Devastating events can lead a person many different directions, some good and some not so good. Scars can last a long time. We have to find the right medicine to treat the wounds properly.
Tragedy misshaped the author’s young family, leaving it in shambles. But after several years of emotional homelessness, the author finally walked into the right place, at the right time. Needing something to pull himself out of that emotional turbulence, in 1978 he stepped up onto the dojo floor of a little red-brick building and entered another world.
Six years later, he found himself stepping onto another dojo floor. This time it was his first class at the JKA Ebisu Honbu (HQ) dojo in March of 1985 (taught by Tanaka Sensei) on a one-month “vacation” from his job at GM in Flint, Michigan. He trained daily with Nakayama Sensei and Kawawada Sensei at the Hoitsugan, along with many other instructors at the Honbu dojo. Realizing that this medicine was powerful and effective, Michael eventually quit his job and relocated to Japan a couple years later. This is the story leading up to that decision.
About The Author
Michael Busha (boo shay) is a Central States Shotokan 5th Dan, and an ISKF 4th Dan in Shotokan karate and has been practicing for over forty years, fourteen of them while living in Japan.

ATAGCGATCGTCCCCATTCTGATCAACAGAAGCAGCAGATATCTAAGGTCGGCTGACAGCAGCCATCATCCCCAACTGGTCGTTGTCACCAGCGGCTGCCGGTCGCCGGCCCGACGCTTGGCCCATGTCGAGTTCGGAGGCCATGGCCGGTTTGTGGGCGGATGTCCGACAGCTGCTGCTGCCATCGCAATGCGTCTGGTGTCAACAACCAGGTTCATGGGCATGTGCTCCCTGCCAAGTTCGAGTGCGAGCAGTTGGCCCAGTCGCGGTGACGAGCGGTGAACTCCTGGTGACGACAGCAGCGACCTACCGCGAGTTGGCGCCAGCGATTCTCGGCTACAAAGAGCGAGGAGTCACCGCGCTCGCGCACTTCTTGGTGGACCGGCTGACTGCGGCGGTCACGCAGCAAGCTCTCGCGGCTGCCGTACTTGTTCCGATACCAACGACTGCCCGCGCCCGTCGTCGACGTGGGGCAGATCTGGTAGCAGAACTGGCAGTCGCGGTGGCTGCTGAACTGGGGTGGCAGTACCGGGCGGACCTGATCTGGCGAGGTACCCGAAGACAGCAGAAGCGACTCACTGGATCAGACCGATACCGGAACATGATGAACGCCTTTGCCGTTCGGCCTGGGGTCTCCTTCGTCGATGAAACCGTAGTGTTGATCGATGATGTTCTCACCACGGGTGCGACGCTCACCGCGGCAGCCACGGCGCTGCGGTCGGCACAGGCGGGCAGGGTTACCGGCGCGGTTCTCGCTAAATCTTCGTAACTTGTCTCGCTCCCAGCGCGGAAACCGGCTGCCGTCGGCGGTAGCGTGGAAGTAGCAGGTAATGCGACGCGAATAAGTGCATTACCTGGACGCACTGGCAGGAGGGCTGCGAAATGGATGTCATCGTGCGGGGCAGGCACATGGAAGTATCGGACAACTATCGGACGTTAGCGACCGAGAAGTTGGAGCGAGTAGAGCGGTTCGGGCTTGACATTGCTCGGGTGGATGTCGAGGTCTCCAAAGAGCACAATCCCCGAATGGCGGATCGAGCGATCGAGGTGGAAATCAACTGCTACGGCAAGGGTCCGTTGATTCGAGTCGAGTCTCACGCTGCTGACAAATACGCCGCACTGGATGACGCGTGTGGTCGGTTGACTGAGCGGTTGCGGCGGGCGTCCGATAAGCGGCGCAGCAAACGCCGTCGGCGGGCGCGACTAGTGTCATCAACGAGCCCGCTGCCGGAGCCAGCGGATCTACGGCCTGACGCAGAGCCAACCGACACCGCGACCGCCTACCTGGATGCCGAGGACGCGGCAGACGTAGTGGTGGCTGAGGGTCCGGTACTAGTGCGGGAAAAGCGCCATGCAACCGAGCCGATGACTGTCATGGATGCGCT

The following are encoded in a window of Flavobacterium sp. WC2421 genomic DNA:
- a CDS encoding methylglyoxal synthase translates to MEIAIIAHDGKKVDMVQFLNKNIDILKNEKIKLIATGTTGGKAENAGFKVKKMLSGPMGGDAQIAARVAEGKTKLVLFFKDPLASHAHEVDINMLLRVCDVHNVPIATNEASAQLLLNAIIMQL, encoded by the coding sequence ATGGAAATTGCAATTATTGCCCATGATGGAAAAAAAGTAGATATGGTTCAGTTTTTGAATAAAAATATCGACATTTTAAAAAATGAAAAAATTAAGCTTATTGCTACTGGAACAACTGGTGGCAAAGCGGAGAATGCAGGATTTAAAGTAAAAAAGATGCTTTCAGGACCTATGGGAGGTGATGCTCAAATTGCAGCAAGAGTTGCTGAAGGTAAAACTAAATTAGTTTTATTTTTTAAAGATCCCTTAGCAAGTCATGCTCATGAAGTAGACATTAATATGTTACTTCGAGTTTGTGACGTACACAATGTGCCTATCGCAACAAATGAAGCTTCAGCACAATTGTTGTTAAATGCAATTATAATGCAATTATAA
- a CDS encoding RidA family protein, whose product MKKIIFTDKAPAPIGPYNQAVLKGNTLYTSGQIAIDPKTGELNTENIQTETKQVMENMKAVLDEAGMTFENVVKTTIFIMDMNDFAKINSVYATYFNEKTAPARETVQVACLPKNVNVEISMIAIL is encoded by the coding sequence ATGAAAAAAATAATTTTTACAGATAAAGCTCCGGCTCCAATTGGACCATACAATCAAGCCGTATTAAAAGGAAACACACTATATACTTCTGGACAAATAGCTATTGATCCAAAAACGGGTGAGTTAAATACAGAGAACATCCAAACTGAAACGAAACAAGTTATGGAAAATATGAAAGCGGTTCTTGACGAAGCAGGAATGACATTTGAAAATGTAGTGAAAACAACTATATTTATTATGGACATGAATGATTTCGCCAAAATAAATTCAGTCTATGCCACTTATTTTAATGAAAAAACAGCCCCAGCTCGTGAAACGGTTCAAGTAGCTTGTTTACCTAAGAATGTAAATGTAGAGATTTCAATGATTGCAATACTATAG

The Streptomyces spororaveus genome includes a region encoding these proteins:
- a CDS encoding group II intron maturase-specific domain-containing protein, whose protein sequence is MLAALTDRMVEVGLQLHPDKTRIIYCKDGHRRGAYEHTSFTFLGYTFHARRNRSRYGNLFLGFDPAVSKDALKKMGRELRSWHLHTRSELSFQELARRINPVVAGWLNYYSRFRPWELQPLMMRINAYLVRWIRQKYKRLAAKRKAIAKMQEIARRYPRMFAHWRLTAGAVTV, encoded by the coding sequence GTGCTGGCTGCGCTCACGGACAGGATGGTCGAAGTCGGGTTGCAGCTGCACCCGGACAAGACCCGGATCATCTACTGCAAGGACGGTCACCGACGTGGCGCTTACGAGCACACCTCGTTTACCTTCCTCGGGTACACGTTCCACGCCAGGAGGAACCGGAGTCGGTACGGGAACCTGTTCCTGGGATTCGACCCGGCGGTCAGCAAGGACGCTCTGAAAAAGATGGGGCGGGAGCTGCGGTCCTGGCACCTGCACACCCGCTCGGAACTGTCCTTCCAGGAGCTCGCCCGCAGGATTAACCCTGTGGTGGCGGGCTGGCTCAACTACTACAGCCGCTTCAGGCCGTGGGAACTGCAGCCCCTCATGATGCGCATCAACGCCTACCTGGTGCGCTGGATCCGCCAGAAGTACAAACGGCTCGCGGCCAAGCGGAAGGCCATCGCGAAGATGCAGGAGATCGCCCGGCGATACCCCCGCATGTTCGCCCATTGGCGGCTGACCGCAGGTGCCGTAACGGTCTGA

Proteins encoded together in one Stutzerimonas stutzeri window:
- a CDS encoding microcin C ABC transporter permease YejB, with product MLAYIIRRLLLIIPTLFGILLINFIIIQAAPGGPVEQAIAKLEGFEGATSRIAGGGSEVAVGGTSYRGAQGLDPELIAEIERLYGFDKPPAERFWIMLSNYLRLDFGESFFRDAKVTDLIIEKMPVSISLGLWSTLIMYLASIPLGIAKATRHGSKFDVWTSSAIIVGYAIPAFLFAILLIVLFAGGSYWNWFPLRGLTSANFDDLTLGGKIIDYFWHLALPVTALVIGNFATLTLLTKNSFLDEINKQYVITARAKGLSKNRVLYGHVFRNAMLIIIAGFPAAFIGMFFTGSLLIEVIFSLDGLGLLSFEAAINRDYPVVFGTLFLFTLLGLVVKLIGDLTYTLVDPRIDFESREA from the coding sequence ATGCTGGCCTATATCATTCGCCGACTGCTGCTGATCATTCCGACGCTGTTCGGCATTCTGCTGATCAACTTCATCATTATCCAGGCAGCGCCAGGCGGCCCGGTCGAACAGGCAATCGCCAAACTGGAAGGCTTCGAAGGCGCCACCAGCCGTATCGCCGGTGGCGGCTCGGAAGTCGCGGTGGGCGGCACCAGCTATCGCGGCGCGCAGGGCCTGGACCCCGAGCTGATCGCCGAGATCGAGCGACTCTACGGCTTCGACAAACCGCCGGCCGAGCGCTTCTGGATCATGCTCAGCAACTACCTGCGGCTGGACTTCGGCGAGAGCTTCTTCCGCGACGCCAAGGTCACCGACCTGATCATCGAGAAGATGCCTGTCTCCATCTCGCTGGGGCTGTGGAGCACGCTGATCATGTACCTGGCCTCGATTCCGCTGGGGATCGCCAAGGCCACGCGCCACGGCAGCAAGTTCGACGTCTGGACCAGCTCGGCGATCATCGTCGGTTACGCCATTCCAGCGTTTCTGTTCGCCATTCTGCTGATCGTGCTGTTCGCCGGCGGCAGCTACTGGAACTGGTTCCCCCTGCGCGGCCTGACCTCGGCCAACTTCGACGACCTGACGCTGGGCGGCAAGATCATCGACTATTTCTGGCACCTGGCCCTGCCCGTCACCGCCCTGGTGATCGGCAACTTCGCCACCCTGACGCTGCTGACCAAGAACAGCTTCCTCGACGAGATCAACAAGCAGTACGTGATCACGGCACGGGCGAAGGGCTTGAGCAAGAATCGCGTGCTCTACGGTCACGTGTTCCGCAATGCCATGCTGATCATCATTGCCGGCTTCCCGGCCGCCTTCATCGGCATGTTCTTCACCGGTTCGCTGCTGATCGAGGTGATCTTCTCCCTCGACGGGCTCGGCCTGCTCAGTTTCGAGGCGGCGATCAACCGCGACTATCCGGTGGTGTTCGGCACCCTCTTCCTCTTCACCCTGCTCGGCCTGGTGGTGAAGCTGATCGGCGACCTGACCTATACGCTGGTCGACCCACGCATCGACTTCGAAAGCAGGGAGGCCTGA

Michael Busha (boo shay) has been training in Shotokan karate for over forty years since he walked into that little red-brick building just off the campus of the University of Michigan-Flint back in the mid-1970s. He trained with the ISKF (Mid-America) region which at that time was still part of the JKA. His first trip to Japan in 1985 is the main focus of the book “Never Heel Up”. Initially intended to be just a one-month vacation to train at the Honbu (HQ) dojo, then located in Ebisu, Tokyo, Michael fell in love with the multiple cultures he met and with the wonderful people of Japan. Needing a change from his life in Flint, Michigan, he eventually moved to Japan. He lived in Japan for nearly fourteen years in total.
Now training in Central Illinois south of Chicago, Michael travels to Japan once or twice a year to visit with his wife’s family and train at one of many dojos.